WW: The collection also caters to a tech-friendly lifestyle, with jackets featuring iPad compartments and bag straps with removable phone pouches. Did function largely inform design?
OL: Women today live with nomadic, connected objects which are part of their “lifestyle”, a word used by Jeanne Lanvin when she designed, around her fashion, a world of decorative objects.
Handbags have to be re-designed to offer these everyday functionalities. Everything that is part of the lives of today’s women must be taken into account in both clothing and accessories—it’s an on-going evolution.
WW: Are there any other types of technology, or movements, that are particularly inspiring to the brand right now?
OL: As initiated by Jeanne Lanvin in the roaring twenties, fashion is linked to modernity, including the modernity of techniques or even technologies. But everything is done to ensure that this fashion remains profoundly human, practical and sometimes functional, as well as pure, well made, balanced and, to use a word that now seems obsolete but which I believe applies to Lanvin, elegant. So maybe we should be speaking of a “new elegance” for this Lanvin DNA.
WW: Krista, you are the founder of a movement called “Techism.” Tell us a bit about that.
KRISTA KIM: Our digital revolution is like no other revolution in history because of its scale and speed of disruption. The adaption of new technology and social media platforms has created sweeping changes in our global culture, and there has never been a more crucial time for artists and philosophers to adapt, to create and to influence culture.
Algorithms are controlling our interactions on social media platforms, and a vast culture of sharing and liking has created a narcissistic and egocentric society that is lacking in humanity and connection. It is our very “connectedness” on social media platforms that is diminishing real human connection.
Artists express humanity in their work. The contribution of art using digital technology will create a more connected and humane culture, which will affect how our society chooses to use and innovate digital technology for the future. It is the demonstration of possibilities and expression of free thought, using digital technology as a tool for humanity, that will create a more balanced culture.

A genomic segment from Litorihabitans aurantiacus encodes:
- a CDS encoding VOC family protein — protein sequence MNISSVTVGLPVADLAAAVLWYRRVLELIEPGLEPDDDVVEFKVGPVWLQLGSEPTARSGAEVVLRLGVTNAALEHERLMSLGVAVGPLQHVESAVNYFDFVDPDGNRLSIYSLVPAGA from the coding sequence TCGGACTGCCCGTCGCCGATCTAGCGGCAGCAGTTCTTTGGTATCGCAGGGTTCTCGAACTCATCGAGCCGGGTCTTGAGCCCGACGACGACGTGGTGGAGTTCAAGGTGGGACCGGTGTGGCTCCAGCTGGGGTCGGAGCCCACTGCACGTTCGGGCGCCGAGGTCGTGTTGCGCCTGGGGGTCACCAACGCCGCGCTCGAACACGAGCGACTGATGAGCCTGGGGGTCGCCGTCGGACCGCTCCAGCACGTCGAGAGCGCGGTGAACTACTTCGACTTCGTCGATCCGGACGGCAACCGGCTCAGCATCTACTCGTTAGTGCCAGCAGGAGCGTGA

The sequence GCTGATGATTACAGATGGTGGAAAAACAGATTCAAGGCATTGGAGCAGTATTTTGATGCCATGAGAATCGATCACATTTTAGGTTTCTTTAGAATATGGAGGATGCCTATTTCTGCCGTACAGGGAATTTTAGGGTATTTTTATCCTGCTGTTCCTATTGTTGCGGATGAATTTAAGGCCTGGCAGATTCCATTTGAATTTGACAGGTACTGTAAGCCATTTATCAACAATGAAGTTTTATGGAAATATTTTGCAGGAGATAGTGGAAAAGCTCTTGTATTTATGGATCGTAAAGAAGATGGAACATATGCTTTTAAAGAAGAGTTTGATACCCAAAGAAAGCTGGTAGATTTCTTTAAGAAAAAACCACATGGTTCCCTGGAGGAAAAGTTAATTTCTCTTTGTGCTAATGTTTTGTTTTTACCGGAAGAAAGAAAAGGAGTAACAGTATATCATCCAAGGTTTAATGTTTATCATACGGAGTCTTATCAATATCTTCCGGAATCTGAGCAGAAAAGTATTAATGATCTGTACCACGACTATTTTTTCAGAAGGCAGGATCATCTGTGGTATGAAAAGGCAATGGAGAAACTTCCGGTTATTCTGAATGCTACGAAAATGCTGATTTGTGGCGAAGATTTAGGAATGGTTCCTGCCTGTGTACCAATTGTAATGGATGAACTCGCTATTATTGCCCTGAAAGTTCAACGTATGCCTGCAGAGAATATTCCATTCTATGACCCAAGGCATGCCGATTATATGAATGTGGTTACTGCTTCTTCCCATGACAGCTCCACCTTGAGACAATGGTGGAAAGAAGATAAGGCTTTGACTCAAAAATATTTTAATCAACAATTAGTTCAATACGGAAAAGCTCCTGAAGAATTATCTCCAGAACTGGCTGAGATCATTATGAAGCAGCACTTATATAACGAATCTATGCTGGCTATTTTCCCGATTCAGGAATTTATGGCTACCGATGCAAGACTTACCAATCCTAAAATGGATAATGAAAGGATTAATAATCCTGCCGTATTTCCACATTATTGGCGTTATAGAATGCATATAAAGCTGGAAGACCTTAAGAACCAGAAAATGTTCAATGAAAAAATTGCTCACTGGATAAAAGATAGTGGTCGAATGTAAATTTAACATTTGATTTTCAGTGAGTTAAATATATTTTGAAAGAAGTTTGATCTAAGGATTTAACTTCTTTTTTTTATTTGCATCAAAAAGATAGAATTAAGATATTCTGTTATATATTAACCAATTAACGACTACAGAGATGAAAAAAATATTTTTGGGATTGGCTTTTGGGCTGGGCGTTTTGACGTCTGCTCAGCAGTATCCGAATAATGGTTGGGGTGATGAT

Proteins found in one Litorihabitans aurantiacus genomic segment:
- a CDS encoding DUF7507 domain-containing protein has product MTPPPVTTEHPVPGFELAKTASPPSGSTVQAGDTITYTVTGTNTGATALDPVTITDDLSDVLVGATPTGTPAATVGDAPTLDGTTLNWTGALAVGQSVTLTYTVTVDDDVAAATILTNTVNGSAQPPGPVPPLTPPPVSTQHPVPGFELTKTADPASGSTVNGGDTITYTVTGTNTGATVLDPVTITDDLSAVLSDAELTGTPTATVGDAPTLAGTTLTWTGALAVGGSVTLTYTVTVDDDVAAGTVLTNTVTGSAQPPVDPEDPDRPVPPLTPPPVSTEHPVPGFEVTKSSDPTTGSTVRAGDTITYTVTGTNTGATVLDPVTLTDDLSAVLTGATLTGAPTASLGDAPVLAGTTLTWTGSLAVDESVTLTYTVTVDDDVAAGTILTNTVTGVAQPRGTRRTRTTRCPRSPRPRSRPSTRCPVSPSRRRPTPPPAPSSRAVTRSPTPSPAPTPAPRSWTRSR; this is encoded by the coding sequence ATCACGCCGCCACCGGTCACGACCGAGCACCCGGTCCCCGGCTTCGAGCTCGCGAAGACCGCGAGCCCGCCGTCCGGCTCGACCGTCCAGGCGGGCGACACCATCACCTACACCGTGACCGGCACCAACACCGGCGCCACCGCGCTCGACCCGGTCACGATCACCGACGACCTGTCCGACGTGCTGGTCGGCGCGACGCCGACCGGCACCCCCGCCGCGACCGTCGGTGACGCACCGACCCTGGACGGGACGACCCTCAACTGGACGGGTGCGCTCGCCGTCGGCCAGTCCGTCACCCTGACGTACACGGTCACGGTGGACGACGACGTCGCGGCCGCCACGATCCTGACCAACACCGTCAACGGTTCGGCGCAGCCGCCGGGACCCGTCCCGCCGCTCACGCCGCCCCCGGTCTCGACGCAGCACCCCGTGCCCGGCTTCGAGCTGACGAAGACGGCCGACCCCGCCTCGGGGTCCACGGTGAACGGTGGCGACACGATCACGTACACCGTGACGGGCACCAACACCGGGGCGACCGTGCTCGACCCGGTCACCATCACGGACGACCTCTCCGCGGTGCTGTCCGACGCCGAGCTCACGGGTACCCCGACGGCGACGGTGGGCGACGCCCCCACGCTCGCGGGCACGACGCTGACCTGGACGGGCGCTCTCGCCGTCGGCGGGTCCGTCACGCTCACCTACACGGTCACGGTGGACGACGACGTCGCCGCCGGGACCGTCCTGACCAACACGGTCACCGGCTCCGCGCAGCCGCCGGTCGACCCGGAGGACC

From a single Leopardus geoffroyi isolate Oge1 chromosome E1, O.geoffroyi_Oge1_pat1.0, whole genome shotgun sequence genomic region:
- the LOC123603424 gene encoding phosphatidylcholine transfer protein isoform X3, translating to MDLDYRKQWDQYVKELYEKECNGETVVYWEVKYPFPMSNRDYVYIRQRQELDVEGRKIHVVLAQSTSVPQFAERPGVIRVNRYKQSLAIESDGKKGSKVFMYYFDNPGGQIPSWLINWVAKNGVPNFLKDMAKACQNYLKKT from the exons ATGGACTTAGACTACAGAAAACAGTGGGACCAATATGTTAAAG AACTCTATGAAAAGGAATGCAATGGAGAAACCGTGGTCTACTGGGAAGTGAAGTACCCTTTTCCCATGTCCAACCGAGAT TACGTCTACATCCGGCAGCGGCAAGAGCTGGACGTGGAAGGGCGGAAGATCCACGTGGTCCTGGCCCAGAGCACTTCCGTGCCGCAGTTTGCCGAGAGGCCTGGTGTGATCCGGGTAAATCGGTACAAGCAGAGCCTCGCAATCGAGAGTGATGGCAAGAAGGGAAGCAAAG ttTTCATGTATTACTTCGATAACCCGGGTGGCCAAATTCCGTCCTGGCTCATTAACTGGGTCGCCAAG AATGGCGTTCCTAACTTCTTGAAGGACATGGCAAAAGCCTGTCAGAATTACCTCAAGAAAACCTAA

Techism is a movement that recognizes technological innovation as an artistic medium, and encourages artists to promote digital humanism in the formation of culture. Collaboration, co-creation and dialogue with engineers and technology specialists is key to this movement, because we are in a transition phase between the institutionalized “painting & sculpture” tradition of artistic expression, into digital.
Freedom of thought, individualism and equality in a future of digital disruption and technological advancement is important for the future of humanity. I recognize the unique challenges that society will face from social media platforms, algorithms and AI in this new and unchartered future and we choose to express connectedness, humanity and transcendence at the forefront of technological innovation through collaboration, dialogue and freedom of expression.
Our future is unknown, but we are aware that hundreds of millions of dollars are being invested in Artificial Intelligence, deep learning, brain computer interfaces and the opening of the space frontier. The importance of Techism, and its influence on humanity is crucial, now.